How to Record Your Grandma’s 115-Year Old Upright Piano…

old piano in a room next to guitar and lamp

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Just face it: playing the piano is awesome. Recording piano is also awesome, but it can be tricky. With all the amazing piano VSTs and soft synths out there now, it’s tempting to not even care to try.

But recording a piano, especially an oddball piano — one with personality, history, and some agreeable wear-and-tear — now that can be super rewarding!

And let’s be honest, getting into a studio with a real grand can be fabulous, but those can be difficult and expensive to access. Many of us have crazy random pianos at home and in smaller studios, though. As Sampha so eloquently sings, “no one knows me like the piano in my mother’s home.” He’s right!

So, let’s talk about how to get a decent signal on some of those crazy pianos, and how you might go about recording them right at home where you feel most comfortable playing.

The Grand Piano

Let’s give the grand a little love first. Yes, they can be hard to access, but in case you do, a grand is your best bet for epic, beautiful, cinematic recordings. One of the great things about recording a grand piano directly as opposed to using a soft synth is the sheer thick richness of the recording.

grand piano

There are a million ways to record a grand piano, but as a starting point, think large diaphragm condenser microphones in a matched stereo pair. A typical set up is a spaced pair placed just above the rim of the piano with an open lid. Experiment with cardioid, figure 8, and omni settings, especially if the room sounds cool. (*Here’s a primer on microphones if you need one.)

You can also try placing the mics deep inside the piano, with one emphasizing the low strings and one the high. In addition, try a placement three or four feet into the room. This will yield a more spacious sound typical of classical recordings — and you can always mix the two together, as long as you take care of phasing issues that may arise due to the distance between the mics.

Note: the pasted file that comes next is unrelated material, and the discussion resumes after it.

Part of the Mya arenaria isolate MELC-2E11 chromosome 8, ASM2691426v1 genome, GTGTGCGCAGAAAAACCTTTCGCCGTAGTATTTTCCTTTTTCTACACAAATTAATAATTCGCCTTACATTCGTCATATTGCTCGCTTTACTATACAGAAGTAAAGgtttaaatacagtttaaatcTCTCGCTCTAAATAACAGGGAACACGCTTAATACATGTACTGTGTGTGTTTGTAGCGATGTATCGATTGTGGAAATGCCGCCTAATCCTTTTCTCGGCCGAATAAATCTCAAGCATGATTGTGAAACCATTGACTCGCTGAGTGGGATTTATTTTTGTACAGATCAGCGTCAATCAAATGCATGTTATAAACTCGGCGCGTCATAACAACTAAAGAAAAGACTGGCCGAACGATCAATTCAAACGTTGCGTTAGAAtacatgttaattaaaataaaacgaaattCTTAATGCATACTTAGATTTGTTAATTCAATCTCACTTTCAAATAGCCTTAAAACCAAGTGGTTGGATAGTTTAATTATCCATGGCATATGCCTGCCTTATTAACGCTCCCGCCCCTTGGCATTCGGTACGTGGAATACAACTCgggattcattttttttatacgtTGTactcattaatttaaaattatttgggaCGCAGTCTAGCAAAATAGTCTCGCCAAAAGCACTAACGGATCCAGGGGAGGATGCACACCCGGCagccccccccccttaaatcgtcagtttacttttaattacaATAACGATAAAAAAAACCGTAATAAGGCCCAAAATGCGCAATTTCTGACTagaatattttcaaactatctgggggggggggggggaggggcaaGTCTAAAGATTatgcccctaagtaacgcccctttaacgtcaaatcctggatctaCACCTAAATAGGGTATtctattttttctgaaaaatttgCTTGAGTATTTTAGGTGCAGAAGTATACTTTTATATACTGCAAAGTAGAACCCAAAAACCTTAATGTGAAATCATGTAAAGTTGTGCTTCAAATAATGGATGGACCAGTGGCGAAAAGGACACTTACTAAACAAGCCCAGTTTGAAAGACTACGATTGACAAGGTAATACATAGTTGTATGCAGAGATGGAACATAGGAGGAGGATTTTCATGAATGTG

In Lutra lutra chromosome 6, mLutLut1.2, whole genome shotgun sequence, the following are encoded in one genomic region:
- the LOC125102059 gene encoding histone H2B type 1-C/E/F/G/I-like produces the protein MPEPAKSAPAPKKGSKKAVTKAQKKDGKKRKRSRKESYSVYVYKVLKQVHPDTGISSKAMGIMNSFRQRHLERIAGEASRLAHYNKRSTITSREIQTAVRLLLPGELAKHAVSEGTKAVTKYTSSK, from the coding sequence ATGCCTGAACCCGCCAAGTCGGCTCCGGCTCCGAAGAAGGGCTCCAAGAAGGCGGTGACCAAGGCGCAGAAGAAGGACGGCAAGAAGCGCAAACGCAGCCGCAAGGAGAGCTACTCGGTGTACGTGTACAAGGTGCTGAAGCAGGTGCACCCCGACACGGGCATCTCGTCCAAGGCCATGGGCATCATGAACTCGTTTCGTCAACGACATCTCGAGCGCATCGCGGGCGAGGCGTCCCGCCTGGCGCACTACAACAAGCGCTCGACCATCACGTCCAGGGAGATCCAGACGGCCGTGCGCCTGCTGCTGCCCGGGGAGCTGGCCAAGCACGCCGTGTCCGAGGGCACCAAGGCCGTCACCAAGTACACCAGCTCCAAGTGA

Or, and this can be amazing, try a mid-side pair placed somewhere inside under the lid. Ribbon mics can be beautiful in this arrangement.

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Your Grandma’s 115-Year-Old Upright

Now that we’ve got that covered, let’s get to what what this article is really about. How to get something cool from any old, crazy, crapola, amazing, beater of a piano you find stuffed in an attic or gathering black widows in your aunt Bertha’s garage.

Or even just the relatively meh practice upright you’ve got in your living room, because hey, you’re a musician, baby!

old photo of a lady playing upright piano

Quick piece of advice: Experiment. Everything here applies to any kind of piano, whether or not it sounds “good.”

1. Let it sing the way it wants to sing…

A crazy old behemoth is never going to sound like a nine-foot Steinway grand piano. So don’t use it that way. Instead, play around with it until you strike upon a sound that’s not repeatable. Something that causes you to write a riff specifically for that piano. Something that would be ruined by a super clean shiny grand piano in a studio because it sounds too clean. Something you just have to capture; right now.

2. Now listen back.

Ok now that you’ve got that riff going, listen closely to what makes it cool. Is it super dark? Jangly? Is there a broken string going “twang twang?” If you can, have another person play that riff and walk around the room. See if there’s a place in the room where it sounds extra great.